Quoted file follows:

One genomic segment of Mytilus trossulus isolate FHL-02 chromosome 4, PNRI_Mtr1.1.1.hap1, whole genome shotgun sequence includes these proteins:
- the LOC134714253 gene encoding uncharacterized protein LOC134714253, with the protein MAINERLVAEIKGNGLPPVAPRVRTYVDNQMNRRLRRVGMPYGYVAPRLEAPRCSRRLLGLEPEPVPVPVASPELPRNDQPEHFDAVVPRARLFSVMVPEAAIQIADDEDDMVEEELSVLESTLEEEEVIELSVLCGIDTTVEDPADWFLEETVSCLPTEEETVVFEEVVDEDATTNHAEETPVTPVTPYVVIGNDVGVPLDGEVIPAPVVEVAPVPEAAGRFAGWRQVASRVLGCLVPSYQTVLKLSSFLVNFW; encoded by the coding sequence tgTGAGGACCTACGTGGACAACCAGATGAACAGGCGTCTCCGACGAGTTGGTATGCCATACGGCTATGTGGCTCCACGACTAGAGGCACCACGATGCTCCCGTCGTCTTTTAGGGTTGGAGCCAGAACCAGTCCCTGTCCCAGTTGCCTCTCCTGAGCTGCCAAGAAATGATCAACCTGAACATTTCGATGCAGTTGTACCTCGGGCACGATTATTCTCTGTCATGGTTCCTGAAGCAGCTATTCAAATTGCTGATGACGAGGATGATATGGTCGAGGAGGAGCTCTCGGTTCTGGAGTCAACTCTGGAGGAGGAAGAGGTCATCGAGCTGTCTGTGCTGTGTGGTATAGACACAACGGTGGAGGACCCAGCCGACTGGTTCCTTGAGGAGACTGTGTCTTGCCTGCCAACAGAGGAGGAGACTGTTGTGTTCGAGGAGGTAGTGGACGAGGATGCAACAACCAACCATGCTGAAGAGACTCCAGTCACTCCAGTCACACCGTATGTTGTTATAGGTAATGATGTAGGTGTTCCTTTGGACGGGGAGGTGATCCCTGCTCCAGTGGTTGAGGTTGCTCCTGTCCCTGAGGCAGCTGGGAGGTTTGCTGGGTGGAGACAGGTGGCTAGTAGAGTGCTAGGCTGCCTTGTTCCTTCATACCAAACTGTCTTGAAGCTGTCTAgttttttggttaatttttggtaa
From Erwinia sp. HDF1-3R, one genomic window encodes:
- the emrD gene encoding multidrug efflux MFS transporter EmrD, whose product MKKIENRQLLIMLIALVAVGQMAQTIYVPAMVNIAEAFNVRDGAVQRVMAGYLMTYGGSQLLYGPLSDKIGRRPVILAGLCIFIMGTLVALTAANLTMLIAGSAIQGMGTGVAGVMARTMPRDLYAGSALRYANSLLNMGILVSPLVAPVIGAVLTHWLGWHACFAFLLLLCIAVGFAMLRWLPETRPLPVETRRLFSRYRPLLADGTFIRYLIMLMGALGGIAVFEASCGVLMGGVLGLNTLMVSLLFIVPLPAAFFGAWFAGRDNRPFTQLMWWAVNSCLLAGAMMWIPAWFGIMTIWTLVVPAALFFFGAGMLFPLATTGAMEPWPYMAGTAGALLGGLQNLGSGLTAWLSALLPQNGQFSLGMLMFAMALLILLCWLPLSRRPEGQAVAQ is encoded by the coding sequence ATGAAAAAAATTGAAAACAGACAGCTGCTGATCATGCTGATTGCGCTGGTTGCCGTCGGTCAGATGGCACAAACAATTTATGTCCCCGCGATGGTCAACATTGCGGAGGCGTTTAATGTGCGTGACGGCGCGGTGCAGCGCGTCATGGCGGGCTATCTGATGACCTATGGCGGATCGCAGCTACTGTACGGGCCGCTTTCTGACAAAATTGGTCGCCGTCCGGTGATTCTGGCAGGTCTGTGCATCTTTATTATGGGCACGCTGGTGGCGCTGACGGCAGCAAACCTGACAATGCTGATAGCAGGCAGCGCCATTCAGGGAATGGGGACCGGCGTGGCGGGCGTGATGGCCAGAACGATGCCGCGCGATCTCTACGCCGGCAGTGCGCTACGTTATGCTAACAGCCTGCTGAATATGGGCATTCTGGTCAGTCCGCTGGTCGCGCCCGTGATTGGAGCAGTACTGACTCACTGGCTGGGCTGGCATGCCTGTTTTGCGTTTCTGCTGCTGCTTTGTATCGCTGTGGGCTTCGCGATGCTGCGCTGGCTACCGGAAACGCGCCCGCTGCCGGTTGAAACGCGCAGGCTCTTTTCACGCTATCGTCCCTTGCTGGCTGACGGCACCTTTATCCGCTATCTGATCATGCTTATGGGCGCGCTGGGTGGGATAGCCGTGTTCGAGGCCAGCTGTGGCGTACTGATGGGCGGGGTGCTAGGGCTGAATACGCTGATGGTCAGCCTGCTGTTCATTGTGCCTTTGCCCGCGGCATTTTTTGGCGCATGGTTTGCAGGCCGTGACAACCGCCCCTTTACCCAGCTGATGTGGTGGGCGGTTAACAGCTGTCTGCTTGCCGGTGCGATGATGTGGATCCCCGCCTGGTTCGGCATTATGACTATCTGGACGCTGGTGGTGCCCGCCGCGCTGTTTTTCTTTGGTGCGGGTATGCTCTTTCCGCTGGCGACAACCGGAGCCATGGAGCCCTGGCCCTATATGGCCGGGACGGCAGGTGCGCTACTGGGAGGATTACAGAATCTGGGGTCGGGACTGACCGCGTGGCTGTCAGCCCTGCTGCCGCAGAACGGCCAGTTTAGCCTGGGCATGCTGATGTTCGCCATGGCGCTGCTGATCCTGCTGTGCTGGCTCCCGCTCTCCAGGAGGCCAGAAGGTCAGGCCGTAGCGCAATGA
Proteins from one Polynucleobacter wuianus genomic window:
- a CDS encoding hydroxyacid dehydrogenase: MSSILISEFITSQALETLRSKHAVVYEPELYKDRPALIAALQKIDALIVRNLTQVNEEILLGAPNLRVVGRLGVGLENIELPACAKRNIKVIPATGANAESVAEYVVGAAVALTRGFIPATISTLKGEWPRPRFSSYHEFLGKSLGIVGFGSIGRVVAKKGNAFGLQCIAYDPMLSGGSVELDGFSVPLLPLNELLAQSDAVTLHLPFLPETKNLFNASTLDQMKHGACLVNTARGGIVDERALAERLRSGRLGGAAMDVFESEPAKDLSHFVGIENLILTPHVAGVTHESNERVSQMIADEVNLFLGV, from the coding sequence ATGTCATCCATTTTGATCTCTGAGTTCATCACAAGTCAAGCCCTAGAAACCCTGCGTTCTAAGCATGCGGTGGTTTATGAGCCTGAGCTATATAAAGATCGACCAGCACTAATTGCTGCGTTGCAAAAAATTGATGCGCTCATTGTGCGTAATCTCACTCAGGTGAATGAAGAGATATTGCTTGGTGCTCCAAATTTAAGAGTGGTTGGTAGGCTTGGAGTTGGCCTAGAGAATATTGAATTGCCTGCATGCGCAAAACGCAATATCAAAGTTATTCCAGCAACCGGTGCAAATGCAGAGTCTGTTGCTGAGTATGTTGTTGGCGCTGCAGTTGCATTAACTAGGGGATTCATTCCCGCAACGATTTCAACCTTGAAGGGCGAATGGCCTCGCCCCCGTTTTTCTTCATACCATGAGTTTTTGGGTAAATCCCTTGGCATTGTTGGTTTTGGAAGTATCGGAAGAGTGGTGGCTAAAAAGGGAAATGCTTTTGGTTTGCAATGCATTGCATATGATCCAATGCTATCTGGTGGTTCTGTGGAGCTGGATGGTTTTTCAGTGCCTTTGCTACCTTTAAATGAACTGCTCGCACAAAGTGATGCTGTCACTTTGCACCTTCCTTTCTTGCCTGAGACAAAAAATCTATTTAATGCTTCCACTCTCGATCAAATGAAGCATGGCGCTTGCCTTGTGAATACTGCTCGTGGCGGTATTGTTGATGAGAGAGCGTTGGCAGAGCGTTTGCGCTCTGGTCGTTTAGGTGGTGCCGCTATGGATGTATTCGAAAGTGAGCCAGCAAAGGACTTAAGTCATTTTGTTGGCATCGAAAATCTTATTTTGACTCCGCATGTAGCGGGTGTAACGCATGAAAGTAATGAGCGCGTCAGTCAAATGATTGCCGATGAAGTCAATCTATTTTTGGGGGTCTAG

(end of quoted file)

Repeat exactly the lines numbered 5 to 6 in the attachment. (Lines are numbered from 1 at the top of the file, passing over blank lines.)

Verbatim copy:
Proteins from one Polynucleobacter wuianus genomic window:
- a CDS encoding hydroxyacid dehydrogenase: MSSILISEFITSQALETLRSKHAVVYEPELYKDRPALIAALQKIDALIVRNLTQVNEEILLGAPNLRVVGRLGVGLENIELPACAKRNIKVIPATGANAESVAEYVVGAAVALTRGFIPATISTLKGEWPRPRFSSYHEFLGKSLGIVGFGSIGRVVAKKGNAFGLQCIAYDPMLSGGSVELDGFSVPLLPLNELLAQSDAVTLHLPFLPETKNLFNASTLDQMKHGACLVNTARGGIVDERALAERLRSGRLGGAAMDVFESEPAKDLSHFVGIENLILTPHVAGVTHESNERVSQMIADEVNLFLGV, from the coding sequence ATGTCATCCATTTTGATCTCTGAGTTCATCACAAGTCAAGCCCTAGAAACCCTGCGTTCTAAGCATGCGGTGGTTTATGAGCCTGAGCTATATAAAGATCGACCAGCACTAATTGCTGCGTTGCAAAAAATTGATGCGCTCATTGTGCGTAATCTCACTCAGGTGAATGAAGAGATATTGCTTGGTGCTCCAAATTTAAGAGTGGTTGGTAGGCTTGGAGTTGGCCTAGAGAATATTGAATTGCCTGCATGCGCAAAACGCAATATCAAAGTTATTCCAGCAACCGGTGCAAATGCAGAGTCTGTTGCTGAGTATGTTGTTGGCGCTGCAGTTGCATTAACTAGGGGATTCATTCCCGCAACGATTTCAACCTTGAAGGGCGAATGGCCTCGCCCCCGTTTTTCTTCATACCATGAGTTTTTGGGTAAATCCCTTGGCATTGTTGGTTTTGGAAGTATCGGAAGAGTGGTGGCTAAAAAGGGAAATGCTTTTGGTTTGCAATGCATTGCATATGATCCAATGCTATCTGGTGGTTCTGTGGAGCTGGATGGTTTTTCAGTGCCTTTGCTACCTTTAAATGAACTGCTCGCACAAAGTGATGCTGTCACTTTGCACCTTCCTTTCTTGCCTGAGACAAAAAATCTATTTAATGCTTCCACTCTCGATCAAATGAAGCATGGCGCTTGCCTTGTGAATACTGCTCGTGGCGGTATTGTTGATGAGAGAGCGTTGGCAGAGCGTTTGCGCTCTGGTCGTTTAGGTGGTGCCGCTATGGATGTATTCGAAAGTGAGCCAGCAAAGGACTTAAGTCATTTTGTTGGCATCGAAAATCTTATTTTGACTCCGCATGTAGCGGGTGTAACGCATGAAAGTAATGAGCGCGTCAGTCAAATGATTGCCGATGAAGTCAATCTATTTTTGGGGGTCTAG